‘Say Something Week’ is encouraging students to be upstanders, not bystanders

The Say Something Anonymous Reporting System is used by schools in 47 states
The Say Something Anonymous Reporting System is used by schools in 47 states.
The Say Something Anonymous Reporting System is used by schools in 47 states.(WBTV)
Published: Mar. 17, 2022 at 4:43 PM EDT
Email This Link
Share on Pinterest
Share on LinkedIn

CHARLOTTE, N.C. (WBTV) - A Connecticut-based organization is taking the phrase “if you see something, say something” to the next level.

The Say Something Anonymous Reporting System launched in 2014 under the organization Sandy Hook Promise.

“Students are often in the best position to know if one of their classmates is struggling because they’re closest to the conversations that are taking place on social media and happening in real-time amongst their peers,” said co-founder and CEO Nicole Hockley. “By learning to recognize the warning signs and reaching out for help, youth today are making their schools a safer place, and are saving lives every day.”

The system and application encourage students to submit anonymous tips if they see bullying, weapons, fights, harmful behaviors, threats, and more.

“This isn’t about snitching, this is about getting someone help. If you’re seeing someone that needs help, getting them the help that they need either by talking to a trusted adult or using the anonymous reporting system,” Hockley said.

The Sandy Hook Promise campaign teaches students to speak out to prevent violence during the nationwide week of action March 14-18, 2022.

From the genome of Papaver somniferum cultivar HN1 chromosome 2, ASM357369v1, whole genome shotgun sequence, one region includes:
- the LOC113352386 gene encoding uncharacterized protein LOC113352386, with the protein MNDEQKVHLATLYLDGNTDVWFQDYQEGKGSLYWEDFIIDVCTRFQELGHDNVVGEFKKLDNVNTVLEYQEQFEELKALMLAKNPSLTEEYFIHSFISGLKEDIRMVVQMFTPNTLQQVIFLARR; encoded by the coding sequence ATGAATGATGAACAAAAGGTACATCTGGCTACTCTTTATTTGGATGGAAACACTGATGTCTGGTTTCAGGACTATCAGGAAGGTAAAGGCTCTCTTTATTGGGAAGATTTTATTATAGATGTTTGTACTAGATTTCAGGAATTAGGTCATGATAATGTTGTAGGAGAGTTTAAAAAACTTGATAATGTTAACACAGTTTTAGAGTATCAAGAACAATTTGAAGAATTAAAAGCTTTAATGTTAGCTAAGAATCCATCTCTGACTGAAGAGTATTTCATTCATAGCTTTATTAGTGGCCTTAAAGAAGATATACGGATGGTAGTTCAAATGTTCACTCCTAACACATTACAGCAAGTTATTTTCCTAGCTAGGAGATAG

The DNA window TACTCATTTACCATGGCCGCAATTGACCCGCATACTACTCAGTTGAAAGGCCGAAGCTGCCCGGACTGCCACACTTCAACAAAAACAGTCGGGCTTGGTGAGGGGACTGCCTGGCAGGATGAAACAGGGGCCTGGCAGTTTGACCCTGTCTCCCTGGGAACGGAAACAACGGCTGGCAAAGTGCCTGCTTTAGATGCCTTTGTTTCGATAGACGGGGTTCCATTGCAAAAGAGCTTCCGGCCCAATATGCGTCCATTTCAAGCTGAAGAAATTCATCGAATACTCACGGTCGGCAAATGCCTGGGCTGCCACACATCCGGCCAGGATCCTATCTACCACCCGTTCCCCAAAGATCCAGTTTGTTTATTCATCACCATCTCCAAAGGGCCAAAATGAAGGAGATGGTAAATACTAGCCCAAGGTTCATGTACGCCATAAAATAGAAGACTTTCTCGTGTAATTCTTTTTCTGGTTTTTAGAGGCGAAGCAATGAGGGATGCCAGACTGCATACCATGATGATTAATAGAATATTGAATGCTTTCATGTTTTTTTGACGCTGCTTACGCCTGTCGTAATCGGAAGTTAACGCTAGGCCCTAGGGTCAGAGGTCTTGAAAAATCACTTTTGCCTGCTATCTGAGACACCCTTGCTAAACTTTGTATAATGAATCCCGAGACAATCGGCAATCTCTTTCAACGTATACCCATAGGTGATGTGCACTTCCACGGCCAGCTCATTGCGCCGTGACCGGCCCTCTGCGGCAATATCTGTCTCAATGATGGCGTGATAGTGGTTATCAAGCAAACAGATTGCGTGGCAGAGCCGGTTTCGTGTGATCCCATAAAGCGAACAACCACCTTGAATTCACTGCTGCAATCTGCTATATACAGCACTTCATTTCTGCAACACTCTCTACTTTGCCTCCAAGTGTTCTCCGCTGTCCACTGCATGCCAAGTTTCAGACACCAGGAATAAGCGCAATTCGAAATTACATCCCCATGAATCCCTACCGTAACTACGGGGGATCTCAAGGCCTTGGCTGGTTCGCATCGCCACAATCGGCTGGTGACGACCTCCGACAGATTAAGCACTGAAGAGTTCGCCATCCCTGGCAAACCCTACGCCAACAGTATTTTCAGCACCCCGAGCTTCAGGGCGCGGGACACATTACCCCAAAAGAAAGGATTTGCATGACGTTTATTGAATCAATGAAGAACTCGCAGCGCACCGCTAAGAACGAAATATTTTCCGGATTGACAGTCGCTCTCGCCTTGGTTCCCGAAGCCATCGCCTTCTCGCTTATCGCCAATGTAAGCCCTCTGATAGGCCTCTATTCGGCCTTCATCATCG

The week-long campaign celebrates the importance of trusted adults and encourages students to take an active role in reporting violence to keep schools safer.

There are different activities that support students writing a letter to a trusted adult explaining why they would report information to them, photo booths, t-shirts, and other interactive displays for the anonymous reporting system.

“Students showing why it’s important to them and sharing that with other students. That kind of contagion can create that behavioral change that we’re seeking that helps students be those upstanders and to lean in when someone helps rather than just passively by standing or thinking that someone else is going to take care of it,” she said.

Charlotte-Mecklenburg Schools recently launched “Say Something” in its middle and high schools last month. The superintendent says they’ve received more than 500 tips from students since the beginning of February.

Related: CMS students encourage peers to use “Say Something” anonymous reporting system

Students can fill out a tip form, download the app, or call the 24/7 anonymous tip line at 1-844-5SayNow.

Copyright 2022 WBTV. All rights reserved.